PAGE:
(FYI, I was an angsty teenager.)

The other thing messing with my head right now? The new US president is a Tango-faced lunatic with his tiny hands far too close to the red button. The last time I felt so hopeless about the state of the world was when the US invaded Iraq and war was started. Of course in recent years, the Tories got back into power here in the UK and the less said about Brexit… the world is a very shit place. And there remains a voice in the back of my head telling me it’s going to get worse, so why wait for the inevitable? I don’t want to still be here when the Doomsday Clock hits midnight… and that is a very real, tangible feeling that I’m dealing with. And it’s not something you can exactly hide from.

(I’m 26 now, I am too old to be an angsty teenager.)

Rest in peace Tanya, my life is better just for ever knowing you.

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Eurus: The lost and lonely child

WARNING: This post contains spoilers from the BBC Sherlock finale ‘The Final Problem‘; if you haven’t watched this episode yet then avoid this post. 


I’m not here to dissect what may have been the last ever episode of BBC’s Sherlock. There is only one thing I want to talk about, and that is the secret sister of the eponymous detective – Eurus Holmes. We were introduced to her initially in ‘The Six Thatchers’, albeit in disguise, before meeting her again in ‘The Lying Detective’ in another disguise as troubled Faith Smith, the daughter of that episode’s antagonist (who was seemingly modelled after Jimmy Savile…) At the end of the episode, she was finally revealed as the ‘mad’ younger sister of Sherlock and Mycroft.

We went straight into her background near the start of ‘The Final Problem’ as told by Mycroft. The two older boys were smart beyond belief, but little Eurus was on another level. She self-harmed at an early age to try and see how her muscles worked. She didn’t understand what pain was. She loved her brother Sherlock but he already had a best friend – originally thought to be a dog named Redbeard, but it’s revealed that he was actually another little boy named Victor. Eurus ended up killing Sherlock’s best friend, giving him a puzzle to try and save him as she had left him to die; this event was so traumatic to her brother that he blocked out those early memories, even the memory of his sister. It was after she burned down the family home in a seeming fit of rage that she was sent away to a secure facility and kept there through her adolescence into adulthood.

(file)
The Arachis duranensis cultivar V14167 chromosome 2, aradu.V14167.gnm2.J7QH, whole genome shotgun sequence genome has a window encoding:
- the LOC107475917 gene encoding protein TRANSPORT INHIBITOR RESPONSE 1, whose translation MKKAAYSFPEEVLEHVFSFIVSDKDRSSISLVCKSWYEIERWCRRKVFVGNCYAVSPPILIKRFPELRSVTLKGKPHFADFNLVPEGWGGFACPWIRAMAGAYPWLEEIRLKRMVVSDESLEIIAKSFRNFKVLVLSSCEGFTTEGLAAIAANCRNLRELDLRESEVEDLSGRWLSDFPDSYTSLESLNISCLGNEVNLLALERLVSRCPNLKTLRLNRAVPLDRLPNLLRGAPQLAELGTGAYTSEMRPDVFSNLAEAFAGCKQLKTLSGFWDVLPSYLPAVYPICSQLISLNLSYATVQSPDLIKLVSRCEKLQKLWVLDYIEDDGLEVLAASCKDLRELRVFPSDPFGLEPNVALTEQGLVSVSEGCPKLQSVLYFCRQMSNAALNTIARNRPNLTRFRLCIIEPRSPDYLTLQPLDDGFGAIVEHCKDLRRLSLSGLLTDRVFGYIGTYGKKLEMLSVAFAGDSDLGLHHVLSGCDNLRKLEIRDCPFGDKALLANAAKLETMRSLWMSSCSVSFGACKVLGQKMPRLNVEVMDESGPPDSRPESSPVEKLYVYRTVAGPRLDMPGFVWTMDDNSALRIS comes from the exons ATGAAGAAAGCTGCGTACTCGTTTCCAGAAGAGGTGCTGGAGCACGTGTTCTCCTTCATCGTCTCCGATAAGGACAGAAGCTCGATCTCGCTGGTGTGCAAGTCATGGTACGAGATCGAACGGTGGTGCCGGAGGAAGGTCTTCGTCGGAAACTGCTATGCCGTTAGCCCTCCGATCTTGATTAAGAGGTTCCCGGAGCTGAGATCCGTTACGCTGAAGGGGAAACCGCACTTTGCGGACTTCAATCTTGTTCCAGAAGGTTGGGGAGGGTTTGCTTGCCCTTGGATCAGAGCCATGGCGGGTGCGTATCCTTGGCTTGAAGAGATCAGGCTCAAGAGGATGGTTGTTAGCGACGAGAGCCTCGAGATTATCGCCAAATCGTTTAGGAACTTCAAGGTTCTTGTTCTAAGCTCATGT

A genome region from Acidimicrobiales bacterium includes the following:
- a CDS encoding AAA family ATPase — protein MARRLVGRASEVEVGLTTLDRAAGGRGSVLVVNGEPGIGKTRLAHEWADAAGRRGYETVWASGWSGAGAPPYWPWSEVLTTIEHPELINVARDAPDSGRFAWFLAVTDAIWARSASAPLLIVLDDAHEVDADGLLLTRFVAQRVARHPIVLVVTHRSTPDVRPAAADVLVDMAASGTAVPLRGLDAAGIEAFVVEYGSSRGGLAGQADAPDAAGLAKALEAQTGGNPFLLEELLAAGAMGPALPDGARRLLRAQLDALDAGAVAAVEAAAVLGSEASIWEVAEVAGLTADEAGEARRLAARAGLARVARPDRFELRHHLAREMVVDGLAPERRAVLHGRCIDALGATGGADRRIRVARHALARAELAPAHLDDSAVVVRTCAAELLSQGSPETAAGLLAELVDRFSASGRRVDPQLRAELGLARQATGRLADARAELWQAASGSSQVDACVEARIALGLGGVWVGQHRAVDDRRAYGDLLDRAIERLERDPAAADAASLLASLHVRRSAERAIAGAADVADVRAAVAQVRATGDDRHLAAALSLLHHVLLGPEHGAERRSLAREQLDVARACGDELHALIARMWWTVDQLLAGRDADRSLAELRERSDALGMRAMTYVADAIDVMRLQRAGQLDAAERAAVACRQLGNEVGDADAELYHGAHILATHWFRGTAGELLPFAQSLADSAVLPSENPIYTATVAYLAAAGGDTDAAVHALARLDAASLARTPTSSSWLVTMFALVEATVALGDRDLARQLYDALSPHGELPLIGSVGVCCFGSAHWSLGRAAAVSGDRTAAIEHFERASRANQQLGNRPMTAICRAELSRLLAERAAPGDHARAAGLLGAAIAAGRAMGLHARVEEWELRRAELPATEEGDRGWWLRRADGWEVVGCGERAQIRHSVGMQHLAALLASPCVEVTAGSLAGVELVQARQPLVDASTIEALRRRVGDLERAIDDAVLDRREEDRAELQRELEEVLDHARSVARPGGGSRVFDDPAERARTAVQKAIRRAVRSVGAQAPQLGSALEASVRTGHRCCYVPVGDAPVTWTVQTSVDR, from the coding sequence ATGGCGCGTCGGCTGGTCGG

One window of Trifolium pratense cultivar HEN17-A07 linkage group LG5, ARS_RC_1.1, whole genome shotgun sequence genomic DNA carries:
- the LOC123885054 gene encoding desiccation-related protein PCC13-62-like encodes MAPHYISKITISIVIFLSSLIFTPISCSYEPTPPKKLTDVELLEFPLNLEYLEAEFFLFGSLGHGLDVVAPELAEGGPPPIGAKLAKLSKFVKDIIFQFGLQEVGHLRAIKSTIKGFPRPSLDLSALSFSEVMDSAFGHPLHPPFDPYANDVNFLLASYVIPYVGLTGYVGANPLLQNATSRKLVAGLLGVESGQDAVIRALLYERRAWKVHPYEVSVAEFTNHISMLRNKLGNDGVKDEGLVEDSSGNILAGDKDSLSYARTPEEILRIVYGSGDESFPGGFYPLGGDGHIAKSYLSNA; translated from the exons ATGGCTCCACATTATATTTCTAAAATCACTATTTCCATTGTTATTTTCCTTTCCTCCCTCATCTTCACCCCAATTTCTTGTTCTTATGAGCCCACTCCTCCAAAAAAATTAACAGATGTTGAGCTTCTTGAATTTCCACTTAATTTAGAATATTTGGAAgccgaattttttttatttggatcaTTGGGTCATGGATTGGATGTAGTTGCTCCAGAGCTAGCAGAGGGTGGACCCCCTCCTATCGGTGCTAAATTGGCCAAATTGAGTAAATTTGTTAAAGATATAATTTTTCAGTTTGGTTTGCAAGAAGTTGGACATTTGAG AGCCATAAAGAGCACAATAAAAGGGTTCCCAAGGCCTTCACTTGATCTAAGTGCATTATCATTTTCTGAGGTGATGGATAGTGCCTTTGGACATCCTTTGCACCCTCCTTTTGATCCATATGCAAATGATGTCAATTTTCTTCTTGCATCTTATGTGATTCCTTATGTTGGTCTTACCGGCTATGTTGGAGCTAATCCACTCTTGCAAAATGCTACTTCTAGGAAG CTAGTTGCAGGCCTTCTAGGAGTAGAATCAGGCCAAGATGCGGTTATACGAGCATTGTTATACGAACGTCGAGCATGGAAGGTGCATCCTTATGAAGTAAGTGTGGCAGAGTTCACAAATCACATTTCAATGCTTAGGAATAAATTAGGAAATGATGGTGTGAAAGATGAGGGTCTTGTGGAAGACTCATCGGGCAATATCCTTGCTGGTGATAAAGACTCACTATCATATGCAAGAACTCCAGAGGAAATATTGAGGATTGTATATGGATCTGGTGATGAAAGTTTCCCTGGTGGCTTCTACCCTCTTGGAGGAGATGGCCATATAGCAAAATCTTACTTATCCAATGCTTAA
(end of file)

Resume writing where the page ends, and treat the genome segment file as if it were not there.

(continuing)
Through the episode we see how Eurus is apparently a master manipulator, a cold-blooded killer, it’s hinted that she’s a rapist, and she plays twisted ‘games’ with her brothers in a bid to observe their emotional responses and moral compasses. While this is going on, Sherlock is on the phone to a little girl who is alone in a plane ready to crash into London who is desperate for him to help her. Everyone around her is asleep, and she’s frightened. Towards the end, Sherlock ends up at the burnt out husk of their former family home where he finally solves the puzzle Eurus set him as a child – where she was begging for his help and his love all that time – and he finds her curled up in a dissociative state in her old bedroom.

The little girl in the plane? It was her all along. The little girl lost in the sky with no-one to help her, waiting to crash and burn – Eurus Holmes. She soon loses that cold, calculating split in her personality and becomes almost catatonic as she is returned to her prison. Her only form of communication after this, is when she plays the violin with her favourite brother Sherlock. Because when he finds her, he reaches out to her despite everything and gives her what she wanted all along – to be loved, and to be found.eurus1

After the episode finished, I said to Husband that things could’ve been so different for Eurus as a child if someone had just listened to her and didn’t sweep her away. Yes, she clearly had psychopathic traits along with high intelligence – but she clearly had no grasp of emotion or empathy. I was suddenly hit with immense sadness, and after a moment alone in the bathroom, I told Husband that I felt so much of Eurus’s pain.

I wasn’t a psychopath as a child. I was very smart for my age, my imagination was endless and full of strange, dark things. …actually, based on the things I used to write and draw, maybe I was a psychopath. Like Eurus, I was desperate for a friend. Friendship with other kids however, was hard to maintain when I was being moved around from home to home and between different schools. I shut off a lot of my emotions until times where I couldn’t – which resulted in outbursts that I couldn’t control. Unlike Eurus Holmes, I wasn’t a skilled manipulator, and I certainly didn’t have murderous tendencies. As an adult she could seduce John Watson into an emotional affair, spends a night with Sherlock eating chips and letting him ‘save’ her and even fools John once again presenting as his therapist. This seems to be the cold, psychotic side that is sophisticated beyond Eurus’s clearly underdeveloped personality.

Mycroft tells Sherlock that Eurus has been locked away since childhood. Which would mean as a teenager, her development as a person and a woman would’ve no doubt been stunted. We see through the ‘games’ she plays that she is definitely still very childlike, even tranquillising Sherlock in a tantrum when he wouldn’t play along. But these games are the work of someone with no empathy or care for consequences – the mark of a psychopath in contrast to Sherlock being a self-proclaimed ‘high-functioning sociopath’. Eurus seems to be completely detached from emotions and reality, very much like the little girl in the plane high above in the sky.